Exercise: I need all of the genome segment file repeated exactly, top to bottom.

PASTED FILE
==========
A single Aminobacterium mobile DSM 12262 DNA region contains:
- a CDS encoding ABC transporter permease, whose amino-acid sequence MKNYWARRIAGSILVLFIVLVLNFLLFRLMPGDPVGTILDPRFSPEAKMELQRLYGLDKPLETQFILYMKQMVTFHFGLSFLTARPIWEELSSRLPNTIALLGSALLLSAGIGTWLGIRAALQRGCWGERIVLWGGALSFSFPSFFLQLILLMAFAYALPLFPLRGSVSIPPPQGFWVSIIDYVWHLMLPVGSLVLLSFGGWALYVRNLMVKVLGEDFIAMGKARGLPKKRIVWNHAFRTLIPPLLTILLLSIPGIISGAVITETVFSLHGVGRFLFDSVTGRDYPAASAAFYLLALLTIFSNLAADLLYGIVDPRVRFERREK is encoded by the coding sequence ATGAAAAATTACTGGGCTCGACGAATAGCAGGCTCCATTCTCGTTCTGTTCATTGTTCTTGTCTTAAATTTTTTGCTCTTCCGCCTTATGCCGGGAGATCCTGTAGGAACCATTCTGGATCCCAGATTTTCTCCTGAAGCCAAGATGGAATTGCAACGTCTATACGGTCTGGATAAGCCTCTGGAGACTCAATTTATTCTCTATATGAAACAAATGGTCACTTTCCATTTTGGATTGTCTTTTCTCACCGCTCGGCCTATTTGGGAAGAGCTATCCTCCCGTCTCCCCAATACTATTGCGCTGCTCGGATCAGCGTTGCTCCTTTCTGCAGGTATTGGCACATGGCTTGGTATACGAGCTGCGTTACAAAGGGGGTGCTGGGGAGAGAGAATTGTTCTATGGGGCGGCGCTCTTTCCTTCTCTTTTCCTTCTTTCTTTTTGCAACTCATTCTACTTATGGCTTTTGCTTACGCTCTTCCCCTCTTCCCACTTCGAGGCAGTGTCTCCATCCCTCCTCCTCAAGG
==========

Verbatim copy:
A single Aminobacterium mobile DSM 12262 DNA region contains:
- a CDS encoding ABC transporter permease, whose amino-acid sequence MKNYWARRIAGSILVLFIVLVLNFLLFRLMPGDPVGTILDPRFSPEAKMELQRLYGLDKPLETQFILYMKQMVTFHFGLSFLTARPIWEELSSRLPNTIALLGSALLLSAGIGTWLGIRAALQRGCWGERIVLWGGALSFSFPSFFLQLILLMAFAYALPLFPLRGSVSIPPPQGFWVSIIDYVWHLMLPVGSLVLLSFGGWALYVRNLMVKVLGEDFIAMGKARGLPKKRIVWNHAFRTLIPPLLTILLLSIPGIISGAVITETVFSLHGVGRFLFDSVTGRDYPAASAAFYLLALLTIFSNLAADLLYGIVDPRVRFERREK is encoded by the coding sequence ATGAAAAATTACTGGGCTCGACGAATAGCAGGCTCCATTCTCGTTCTGTTCATTGTTCTTGTCTTAAATTTTTTGCTCTTCCGCCTTATGCCGGGAGATCCTGTAGGAACCATTCTGGATCCCAGATTTTCTCCTGAAGCCAAGATGGAATTGCAACGTCTATACGGTCTGGATAAGCCTCTGGAGACTCAATTTATTCTCTATATGAAACAAATGGTCACTTTCCATTTTGGATTGTCTTTTCTCACCGCTCGGCCTATTTGGGAAGAGCTATCCTCCCGTCTCCCCAATACTATTGCGCTGCTCGGATCAGCGTTGCTCCTTTCTGCAGGTATTGGCACATGGCTTGGTATACGAGCTGCGTTACAAAGGGGGTGCTGGGGAGAGAGAATTGTTCTATGGGGCGGCGCTCTTTCCTTCTCTTTTCCTTCTTTCTTTTTGCAACTCATTCTACTTATGGCTTTTGCTTACGCTCTTCCCCTCTTCCCACTTCGAGGCAGTGTCTCCATCCCTCCTCCTCAAGG